As mentioned in myth No 1, thinking of your breathing rather than the thing that is causing you to get anxious is helpful but not deep breathing per se. It will serve only to exacerbate the problems associated with hyperventilation mentioned above. The key is to focus on a slow out breath, not the in breath.


Improving breathing quality

1) Take a full relaxed breath (through your nose) and note the depth and quality of your breath on a 1 to 10 scale.

Notice if it’s more difficult to breathe in or out.

 2) Clench your buttocks and repeat point 1.  How did the tightness affect your score?

 3) Now, tighten your shoulders by shrugging them or squeezing them together in your back and breathe. What is your score now?

Release and notice what is different about your breathing now.  Note, where is it on the scale 1 to 10 now?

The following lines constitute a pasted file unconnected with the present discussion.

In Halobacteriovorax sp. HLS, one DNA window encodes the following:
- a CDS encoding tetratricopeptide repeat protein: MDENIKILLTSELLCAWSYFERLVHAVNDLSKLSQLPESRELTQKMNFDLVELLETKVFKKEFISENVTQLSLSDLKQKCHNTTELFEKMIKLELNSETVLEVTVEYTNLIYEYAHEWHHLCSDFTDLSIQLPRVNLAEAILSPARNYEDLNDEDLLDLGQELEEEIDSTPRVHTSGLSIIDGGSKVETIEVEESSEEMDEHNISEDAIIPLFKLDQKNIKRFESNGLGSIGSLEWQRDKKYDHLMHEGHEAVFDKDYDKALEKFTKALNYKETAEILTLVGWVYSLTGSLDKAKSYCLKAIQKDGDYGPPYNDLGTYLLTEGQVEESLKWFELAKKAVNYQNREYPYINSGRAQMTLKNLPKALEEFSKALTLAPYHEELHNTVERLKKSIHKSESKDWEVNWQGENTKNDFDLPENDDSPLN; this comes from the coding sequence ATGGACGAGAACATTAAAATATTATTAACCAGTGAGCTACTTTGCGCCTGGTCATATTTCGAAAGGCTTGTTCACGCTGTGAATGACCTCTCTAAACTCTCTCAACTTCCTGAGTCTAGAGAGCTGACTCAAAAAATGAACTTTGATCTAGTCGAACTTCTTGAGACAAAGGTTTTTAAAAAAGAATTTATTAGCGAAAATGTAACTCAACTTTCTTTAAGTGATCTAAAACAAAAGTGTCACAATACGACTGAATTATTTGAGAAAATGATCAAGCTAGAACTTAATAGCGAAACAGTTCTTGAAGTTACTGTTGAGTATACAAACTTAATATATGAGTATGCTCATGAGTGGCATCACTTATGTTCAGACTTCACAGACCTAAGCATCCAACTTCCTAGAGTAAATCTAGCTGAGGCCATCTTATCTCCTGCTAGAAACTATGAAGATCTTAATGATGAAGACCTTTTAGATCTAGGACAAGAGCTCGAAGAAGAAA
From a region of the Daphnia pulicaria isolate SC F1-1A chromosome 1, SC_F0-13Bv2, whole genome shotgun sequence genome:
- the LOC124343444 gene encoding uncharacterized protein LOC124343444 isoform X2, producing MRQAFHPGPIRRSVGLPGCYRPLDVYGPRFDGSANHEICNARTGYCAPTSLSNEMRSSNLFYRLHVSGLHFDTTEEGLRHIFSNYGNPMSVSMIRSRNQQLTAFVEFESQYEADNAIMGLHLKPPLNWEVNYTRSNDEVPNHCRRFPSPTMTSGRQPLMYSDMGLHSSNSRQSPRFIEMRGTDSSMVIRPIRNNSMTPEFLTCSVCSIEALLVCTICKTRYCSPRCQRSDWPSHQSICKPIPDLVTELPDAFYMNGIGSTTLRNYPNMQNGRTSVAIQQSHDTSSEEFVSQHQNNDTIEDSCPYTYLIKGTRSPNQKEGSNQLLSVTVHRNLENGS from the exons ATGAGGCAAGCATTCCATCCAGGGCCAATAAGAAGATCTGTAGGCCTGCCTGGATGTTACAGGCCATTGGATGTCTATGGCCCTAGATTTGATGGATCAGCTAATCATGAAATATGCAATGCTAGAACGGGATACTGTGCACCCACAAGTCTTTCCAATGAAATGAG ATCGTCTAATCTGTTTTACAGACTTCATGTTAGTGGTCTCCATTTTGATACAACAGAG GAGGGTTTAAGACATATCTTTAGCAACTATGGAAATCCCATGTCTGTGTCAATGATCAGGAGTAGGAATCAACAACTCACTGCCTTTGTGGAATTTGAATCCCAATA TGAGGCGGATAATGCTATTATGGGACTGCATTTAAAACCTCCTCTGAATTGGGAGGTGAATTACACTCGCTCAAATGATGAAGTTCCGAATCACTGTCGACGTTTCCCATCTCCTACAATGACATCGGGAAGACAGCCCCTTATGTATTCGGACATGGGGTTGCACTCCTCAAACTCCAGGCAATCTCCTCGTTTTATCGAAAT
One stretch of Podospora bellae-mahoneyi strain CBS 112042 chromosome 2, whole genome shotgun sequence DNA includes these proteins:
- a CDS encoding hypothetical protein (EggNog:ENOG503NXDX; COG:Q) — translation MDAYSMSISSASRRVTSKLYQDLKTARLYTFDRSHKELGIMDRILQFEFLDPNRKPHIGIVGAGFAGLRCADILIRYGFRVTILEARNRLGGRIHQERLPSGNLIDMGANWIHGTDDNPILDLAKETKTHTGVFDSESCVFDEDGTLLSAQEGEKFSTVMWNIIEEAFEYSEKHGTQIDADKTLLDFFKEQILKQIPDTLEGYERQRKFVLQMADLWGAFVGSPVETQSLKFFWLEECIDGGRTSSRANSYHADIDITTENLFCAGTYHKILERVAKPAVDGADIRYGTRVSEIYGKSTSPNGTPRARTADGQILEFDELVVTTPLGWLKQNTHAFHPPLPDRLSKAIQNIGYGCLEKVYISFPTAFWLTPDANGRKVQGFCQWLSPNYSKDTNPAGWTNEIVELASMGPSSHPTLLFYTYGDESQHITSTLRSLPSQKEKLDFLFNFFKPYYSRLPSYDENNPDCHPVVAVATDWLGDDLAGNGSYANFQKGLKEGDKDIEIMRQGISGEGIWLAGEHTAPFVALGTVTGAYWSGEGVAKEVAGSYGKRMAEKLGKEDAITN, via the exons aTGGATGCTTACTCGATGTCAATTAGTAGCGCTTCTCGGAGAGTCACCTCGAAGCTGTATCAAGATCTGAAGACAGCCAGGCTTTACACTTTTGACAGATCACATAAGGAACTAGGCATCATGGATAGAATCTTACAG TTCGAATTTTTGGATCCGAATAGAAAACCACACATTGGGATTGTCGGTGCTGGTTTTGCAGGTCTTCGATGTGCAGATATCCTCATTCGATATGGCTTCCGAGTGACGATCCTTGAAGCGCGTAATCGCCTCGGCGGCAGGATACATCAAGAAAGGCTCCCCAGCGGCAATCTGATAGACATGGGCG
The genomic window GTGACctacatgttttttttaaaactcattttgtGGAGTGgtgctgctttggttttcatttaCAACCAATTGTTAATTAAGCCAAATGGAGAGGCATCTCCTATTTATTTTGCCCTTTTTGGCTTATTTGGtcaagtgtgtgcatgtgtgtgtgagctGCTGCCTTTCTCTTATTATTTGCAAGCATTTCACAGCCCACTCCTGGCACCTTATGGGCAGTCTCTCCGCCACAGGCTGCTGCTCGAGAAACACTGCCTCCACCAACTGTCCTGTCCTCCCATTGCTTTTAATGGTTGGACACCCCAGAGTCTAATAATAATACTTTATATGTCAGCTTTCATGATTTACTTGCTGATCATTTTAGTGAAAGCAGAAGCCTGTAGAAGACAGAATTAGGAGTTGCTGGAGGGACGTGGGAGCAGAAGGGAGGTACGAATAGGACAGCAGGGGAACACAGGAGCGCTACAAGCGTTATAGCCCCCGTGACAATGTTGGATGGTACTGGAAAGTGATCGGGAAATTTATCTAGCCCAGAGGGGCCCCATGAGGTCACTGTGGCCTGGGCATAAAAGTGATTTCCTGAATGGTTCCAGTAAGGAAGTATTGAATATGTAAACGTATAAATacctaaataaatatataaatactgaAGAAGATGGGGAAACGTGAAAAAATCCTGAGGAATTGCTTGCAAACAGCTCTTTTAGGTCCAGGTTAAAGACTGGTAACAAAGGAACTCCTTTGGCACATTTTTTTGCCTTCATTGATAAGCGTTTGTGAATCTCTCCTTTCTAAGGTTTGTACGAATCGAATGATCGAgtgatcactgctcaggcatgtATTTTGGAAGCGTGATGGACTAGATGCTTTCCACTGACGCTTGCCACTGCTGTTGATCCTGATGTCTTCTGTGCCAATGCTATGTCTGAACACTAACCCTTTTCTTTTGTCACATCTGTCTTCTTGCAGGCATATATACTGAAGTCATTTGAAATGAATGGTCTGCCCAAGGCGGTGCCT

Breathing Techniques


 A) The control pause

Measure your breathing health and unblock your nose

To measure your control pause, sit in a comfortable position in an upright chair, relax and breathe out. Then breathe in normally and out again, holding your nose after the out breath.

Using a stopwatch, count how many seconds you can hold your breath, until you feel the need to breathe in again. Then, breathe in through your nose without gulping air.

The number of seconds you counted, before breathing in, gives you your control pause.

The ideal control pause is sixty seconds, but a control pause of forty to sixty denotes good health.

A control pause of thirty or less means you’re breathing enough for at least two people will probably have some of the symptoms of hyperventilation on a regular basis.

B) Square breathing

Square breathing also known as (box breathing), is a simple practice you can use any time in the day.  You can do it anywhere – sitting in traffic, waiting for someone or for any form of transport.


Square window with view out to sea and clouds in blue sky

  It’s especially good to use first thing in the morning and last thing at night.  It helps unblock your nose as does the control pause mentioned above.